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BethR

Clerical mysteries

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I suppose most have at least heard of G.K. Chesterton's "Father Brown" mysteries, and now that I'm thinking about this topic, in the 60's, Harry Kemelman wrote a series with a rabbi amateur detective, starting with Friday the Rabbi Slept Late.

William X. Kienzle wrote the Father Koesler mysteries.

Yesterday a friend recommended In the Bleak Midwinter, the first of four mysteries (so far) by Julia Spencer-Fleming, in which crimes are solved by Episcopal priest Rev. Clare Fergusson (f) and the local chief of police (m). Won some awards; reviews were enthusiastic, though amazon.com reviewers somewhat less so.

Amazon.com then thought I might also enjoy Crooked Heart, first in a series by Christina Sumners, who has also devised a team of a police chief and "Rev. Dr. Kathryn Koerney, a [seminary professor] and associate of St. Margaret's Episcopal Church." This one was in our local library, so I'm about to read it. Will report back later.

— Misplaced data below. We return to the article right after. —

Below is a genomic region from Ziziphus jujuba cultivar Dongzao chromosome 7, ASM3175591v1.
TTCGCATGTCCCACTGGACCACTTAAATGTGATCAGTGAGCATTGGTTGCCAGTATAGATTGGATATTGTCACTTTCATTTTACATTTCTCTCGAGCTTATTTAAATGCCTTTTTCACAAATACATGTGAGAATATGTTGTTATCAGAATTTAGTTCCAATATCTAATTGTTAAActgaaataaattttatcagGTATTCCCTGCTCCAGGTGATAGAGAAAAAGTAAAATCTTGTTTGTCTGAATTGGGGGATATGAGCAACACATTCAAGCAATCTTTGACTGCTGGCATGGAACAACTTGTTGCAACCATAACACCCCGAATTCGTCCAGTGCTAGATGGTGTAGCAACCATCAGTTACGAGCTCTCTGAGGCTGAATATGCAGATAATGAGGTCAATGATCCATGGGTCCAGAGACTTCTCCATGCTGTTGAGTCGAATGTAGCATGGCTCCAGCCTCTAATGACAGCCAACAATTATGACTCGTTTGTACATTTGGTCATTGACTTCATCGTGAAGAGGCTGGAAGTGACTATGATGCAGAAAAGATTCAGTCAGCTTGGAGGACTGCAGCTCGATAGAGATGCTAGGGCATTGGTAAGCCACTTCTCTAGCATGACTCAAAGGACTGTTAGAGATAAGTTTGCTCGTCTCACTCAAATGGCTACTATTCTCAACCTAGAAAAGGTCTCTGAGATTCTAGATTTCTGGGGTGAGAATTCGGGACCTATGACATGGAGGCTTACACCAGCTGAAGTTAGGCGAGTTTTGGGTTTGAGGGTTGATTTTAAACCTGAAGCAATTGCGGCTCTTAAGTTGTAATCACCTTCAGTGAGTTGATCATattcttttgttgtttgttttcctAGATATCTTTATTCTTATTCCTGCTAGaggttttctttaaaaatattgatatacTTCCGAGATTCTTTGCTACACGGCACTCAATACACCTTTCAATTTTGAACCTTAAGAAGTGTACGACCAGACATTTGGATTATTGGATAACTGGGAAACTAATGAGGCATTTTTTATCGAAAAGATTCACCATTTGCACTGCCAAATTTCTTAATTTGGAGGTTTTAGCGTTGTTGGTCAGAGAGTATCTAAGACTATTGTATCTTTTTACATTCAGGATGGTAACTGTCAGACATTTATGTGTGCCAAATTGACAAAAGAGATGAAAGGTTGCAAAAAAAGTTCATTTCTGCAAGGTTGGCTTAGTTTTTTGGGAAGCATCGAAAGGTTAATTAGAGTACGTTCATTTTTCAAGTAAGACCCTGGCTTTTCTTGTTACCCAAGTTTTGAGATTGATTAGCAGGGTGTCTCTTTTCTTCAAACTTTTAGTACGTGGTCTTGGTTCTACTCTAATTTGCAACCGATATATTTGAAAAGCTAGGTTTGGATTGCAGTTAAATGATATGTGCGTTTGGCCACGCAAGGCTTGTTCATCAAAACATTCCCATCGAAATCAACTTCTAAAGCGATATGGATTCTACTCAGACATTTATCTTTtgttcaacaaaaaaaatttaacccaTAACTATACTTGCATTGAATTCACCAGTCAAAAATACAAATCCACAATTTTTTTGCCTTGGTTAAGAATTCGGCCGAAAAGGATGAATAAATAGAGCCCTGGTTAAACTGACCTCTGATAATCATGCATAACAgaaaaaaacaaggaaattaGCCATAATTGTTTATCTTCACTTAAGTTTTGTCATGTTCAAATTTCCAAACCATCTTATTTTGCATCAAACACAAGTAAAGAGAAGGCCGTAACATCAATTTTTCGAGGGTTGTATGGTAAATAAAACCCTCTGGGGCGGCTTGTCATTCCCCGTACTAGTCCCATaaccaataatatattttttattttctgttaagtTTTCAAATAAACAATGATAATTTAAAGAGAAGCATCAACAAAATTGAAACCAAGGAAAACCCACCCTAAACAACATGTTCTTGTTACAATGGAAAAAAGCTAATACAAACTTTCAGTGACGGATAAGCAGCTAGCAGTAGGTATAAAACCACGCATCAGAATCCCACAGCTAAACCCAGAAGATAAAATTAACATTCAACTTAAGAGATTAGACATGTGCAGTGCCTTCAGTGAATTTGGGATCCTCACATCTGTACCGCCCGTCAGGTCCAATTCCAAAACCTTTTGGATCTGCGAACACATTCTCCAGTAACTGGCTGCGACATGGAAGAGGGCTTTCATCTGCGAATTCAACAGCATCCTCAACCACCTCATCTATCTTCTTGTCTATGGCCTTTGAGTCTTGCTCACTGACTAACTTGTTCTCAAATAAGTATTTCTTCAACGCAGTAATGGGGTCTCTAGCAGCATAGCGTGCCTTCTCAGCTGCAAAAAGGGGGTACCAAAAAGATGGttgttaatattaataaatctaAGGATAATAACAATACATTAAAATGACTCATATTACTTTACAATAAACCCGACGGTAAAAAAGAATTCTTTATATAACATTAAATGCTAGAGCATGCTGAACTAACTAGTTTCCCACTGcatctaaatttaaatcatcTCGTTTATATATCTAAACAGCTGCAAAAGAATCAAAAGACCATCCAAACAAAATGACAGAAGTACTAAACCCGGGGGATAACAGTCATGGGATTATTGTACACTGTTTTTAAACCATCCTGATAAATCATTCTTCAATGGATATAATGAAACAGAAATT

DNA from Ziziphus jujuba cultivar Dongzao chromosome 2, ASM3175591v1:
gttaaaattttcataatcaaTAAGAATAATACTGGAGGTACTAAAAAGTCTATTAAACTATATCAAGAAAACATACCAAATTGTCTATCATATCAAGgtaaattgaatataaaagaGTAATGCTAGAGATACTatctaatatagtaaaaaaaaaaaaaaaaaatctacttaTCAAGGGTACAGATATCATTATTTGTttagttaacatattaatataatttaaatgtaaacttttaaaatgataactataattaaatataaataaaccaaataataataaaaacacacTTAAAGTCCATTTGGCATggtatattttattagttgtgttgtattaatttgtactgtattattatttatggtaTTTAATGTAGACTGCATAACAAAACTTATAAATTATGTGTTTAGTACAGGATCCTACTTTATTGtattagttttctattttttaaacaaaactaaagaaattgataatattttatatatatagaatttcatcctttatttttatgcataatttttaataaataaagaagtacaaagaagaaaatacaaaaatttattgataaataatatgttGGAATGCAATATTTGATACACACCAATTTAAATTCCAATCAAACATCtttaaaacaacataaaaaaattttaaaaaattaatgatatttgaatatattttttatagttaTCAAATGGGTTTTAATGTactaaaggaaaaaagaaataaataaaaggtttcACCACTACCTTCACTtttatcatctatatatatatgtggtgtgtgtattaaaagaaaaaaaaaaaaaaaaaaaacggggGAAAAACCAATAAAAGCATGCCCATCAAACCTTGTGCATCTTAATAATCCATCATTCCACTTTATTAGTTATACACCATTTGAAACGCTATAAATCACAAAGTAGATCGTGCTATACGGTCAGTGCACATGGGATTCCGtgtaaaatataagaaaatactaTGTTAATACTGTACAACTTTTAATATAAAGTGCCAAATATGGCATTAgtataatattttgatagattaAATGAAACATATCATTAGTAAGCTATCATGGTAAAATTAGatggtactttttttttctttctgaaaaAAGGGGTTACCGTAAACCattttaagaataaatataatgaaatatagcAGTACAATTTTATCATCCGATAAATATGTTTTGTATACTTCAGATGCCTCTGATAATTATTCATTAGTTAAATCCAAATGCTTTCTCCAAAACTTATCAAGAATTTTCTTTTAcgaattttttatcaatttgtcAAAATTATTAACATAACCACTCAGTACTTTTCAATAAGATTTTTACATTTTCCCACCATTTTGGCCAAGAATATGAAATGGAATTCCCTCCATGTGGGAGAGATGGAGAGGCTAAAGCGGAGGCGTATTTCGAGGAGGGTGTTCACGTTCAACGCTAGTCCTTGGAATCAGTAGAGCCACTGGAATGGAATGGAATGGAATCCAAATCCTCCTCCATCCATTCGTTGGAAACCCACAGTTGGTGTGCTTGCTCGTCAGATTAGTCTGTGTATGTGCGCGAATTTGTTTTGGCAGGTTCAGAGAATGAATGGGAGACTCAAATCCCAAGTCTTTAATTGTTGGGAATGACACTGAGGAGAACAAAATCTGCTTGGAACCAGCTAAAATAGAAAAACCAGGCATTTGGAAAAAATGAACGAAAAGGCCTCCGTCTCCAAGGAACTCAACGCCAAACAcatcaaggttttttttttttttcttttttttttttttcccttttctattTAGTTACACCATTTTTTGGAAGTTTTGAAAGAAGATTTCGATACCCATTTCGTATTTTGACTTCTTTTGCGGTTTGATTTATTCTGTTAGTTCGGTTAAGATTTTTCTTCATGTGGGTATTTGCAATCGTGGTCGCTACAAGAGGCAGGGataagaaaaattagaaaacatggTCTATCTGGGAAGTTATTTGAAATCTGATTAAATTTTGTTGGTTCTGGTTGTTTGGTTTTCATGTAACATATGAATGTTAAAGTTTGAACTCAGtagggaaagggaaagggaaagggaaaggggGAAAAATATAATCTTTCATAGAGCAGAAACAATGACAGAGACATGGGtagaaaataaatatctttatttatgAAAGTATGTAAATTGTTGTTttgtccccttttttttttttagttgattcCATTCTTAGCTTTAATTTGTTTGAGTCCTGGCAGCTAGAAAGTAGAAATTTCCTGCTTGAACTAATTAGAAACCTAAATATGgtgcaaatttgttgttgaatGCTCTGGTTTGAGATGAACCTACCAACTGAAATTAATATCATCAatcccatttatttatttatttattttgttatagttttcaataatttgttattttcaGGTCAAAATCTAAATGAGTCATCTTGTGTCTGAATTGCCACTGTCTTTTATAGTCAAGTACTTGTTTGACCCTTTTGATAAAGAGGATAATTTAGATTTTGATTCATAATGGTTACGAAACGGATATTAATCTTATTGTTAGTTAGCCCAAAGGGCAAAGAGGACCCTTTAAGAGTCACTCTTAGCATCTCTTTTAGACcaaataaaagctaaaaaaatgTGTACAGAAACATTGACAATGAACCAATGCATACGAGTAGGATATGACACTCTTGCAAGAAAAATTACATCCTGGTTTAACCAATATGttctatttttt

Any other suggestions? Reviews?

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I suppose most have at least heard of G.K. Chesterton's "Father Brown" mysteries, and now that I'm thinking about this topic, in the 60's, Harry Kemelman wrote a series with a rabbi amateur detective, starting with Friday the Rabbi Slept Late.

William X. Kienzle wrote the Father Koesler mysteries.

Yesterday a friend recommended In the Bleak Midwinter, the first of four mysteries (so far) by Julia Spencer-Fleming, in which crimes are solved by Episcopal priest Rev. Clare Fergusson (f) and the local chief of police (m). Won some awards; reviews were enthusiastic, though amazon.com reviewers somewhat less so.

Amazon.com then thought I might also enjoy Crooked Heart, first in a series by Christina Sumners, who has also devised a team of a police chief and "Rev. Dr. Kathryn Koerney, a [seminary professor] and associate of St. Margaret's Episcopal Church." This one was in our local library, so I'm about to read it. Will report back later.

Any other suggestions? Reviews?

One obvious suggestion is to check out the Brother Cadfael series by Ellis Peters, in which the medieval English monk solves various murder mysteries, all while making it back to the monastery in time for Compline every evening. To be honest, although I'm fond of the stories themselves, I'm not particularly fond of Ellis Peters the writer. The PBS series starring Derek Jacobi gives the lie to the cliche that the book is always better than the movie. Not this time.